[accessibleimage] Re: [Blindmath] Extracting bitmap images from pdf files

It looks like the free online pdf to html converter at
http://www.pdftohtml.net/ will get the job done.

There are a couple of required steps that are probably not accessible by a
blind student, but at least if the student has a sighted assistant to
extract and crop the image files, the student can convert them to enhanced
sig files or enhanced  svg files and emboss them.

In case anyone is interested, I attached a zip file that contains two sig
files. Each sig file represents one half of an enhanced version of a bitmap
file extracted from a physics book. If you have access to an embosser that
will accept sig files as input, emboss each file and lay them side by side
to create the entire embossed image.

Parameters were set set for 8.5-inch page width at 12 dpi. If your embosser
has a different page width or dpi value, you should still get an output but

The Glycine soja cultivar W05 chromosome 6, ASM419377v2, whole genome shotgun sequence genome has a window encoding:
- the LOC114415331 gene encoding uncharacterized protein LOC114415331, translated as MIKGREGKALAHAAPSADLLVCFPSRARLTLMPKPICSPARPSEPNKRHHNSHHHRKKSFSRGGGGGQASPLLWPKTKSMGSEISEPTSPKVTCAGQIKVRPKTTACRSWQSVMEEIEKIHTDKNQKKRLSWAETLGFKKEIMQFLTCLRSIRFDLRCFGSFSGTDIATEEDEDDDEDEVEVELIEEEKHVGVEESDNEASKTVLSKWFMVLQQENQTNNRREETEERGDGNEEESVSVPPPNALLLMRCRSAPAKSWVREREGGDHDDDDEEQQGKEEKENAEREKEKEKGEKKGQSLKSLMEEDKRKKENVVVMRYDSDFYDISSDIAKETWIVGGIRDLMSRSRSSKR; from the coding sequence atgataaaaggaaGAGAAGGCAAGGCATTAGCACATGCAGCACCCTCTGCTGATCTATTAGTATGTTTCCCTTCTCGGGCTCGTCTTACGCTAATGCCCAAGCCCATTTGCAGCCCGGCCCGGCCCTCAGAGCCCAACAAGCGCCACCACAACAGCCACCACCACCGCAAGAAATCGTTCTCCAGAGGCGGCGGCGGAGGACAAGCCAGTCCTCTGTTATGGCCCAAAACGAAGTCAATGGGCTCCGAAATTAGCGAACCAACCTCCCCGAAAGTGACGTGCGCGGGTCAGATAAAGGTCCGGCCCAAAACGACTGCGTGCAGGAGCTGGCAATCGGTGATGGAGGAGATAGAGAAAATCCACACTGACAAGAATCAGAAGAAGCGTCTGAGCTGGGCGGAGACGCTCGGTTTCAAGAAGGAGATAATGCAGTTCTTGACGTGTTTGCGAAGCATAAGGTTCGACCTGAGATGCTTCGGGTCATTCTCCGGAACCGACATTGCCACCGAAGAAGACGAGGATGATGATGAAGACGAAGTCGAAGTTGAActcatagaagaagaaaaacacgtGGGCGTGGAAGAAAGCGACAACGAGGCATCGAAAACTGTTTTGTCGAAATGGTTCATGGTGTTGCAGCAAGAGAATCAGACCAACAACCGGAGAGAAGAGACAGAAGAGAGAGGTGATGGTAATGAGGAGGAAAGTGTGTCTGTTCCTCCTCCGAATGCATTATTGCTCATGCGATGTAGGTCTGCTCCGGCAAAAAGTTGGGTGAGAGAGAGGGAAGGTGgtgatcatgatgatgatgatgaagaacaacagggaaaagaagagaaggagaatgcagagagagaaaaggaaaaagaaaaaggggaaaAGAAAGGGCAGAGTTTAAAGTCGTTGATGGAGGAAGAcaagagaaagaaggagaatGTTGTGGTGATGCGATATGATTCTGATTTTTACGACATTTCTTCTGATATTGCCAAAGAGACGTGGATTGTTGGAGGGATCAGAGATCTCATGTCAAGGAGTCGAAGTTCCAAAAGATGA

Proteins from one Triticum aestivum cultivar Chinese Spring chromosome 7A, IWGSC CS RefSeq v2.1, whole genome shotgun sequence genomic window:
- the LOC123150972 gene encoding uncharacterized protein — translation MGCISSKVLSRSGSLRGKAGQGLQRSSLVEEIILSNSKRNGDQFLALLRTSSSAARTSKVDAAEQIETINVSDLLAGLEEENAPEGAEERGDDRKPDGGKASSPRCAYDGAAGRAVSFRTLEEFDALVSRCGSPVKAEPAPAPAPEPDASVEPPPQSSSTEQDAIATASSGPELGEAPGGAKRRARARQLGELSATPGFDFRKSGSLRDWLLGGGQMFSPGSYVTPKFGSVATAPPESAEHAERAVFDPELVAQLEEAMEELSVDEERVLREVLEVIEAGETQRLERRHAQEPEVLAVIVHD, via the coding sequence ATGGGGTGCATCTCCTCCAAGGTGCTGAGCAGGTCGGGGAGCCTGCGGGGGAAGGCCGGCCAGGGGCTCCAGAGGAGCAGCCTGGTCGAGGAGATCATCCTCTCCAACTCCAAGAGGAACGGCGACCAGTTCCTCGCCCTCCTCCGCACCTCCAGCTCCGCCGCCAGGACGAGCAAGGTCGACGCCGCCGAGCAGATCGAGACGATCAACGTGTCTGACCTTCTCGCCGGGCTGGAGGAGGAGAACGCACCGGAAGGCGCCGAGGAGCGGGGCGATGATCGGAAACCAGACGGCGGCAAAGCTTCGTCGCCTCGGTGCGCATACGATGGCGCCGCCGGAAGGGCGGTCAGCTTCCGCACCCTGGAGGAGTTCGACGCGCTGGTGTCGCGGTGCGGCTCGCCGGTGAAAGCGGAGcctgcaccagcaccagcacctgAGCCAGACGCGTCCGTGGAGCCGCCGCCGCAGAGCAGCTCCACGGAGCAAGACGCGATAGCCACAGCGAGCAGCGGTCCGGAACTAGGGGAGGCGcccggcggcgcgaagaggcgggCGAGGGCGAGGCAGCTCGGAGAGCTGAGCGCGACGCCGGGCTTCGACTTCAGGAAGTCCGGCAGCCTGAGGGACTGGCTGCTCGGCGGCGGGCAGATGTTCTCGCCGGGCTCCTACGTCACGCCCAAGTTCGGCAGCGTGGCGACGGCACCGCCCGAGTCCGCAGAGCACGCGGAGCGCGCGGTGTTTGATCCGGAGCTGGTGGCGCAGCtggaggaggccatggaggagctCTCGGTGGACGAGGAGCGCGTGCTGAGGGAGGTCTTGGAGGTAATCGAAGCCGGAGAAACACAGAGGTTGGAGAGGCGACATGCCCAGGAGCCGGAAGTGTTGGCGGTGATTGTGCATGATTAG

some of the output may not fit the page. The output also assumes that the
embosser is equipped with continuous-form tractor-fed paper and can emboss
across the page perforations to produce embossed images that are longer
than 11 inches. If your embosser doesn't operate in that mode, I don't know
what will happen to the bottom portion of the embossed image.

Considerably more detail could be preserved by enlarging the tactile image
and producing additional side-by-side panels, but there is a trade-off
between more detail and the practical aspects of handling tactile images
that are 2, 3, 4, or more pages wide.

This is an image of a battery showing the plates on either side, the
positive and negative ions in the solution between the plates, the + and -
poles at the top of the plates, etc. Not a great image, but probably useful
as a supplement to the description of the image in the textbook.

Dick Baldwin


On Wed, Jan 25, 2012 at 1:52 PM, Sina Bahram <sbahram@xxxxxxxxx> wrote:

>
> I had in mind the pro version of acrobat, but that solution hardly scales.
>
> Let me think on this for a bit.
>
> Website: www.SinaBahram.com
> Twitter: @SinaBahram
>
> -----Original Message-----
> From: blindmath-bounces@xxxxxxxxxx [mailto:blindmath-bounces@xxxxxxxxxx]
> On Behalf Of Richard Baldwin
> Sent: Wednesday, January 25, 2012 2:25 PM
> To: john.gardner@xxxxxxxx; Blind Math list for those interested in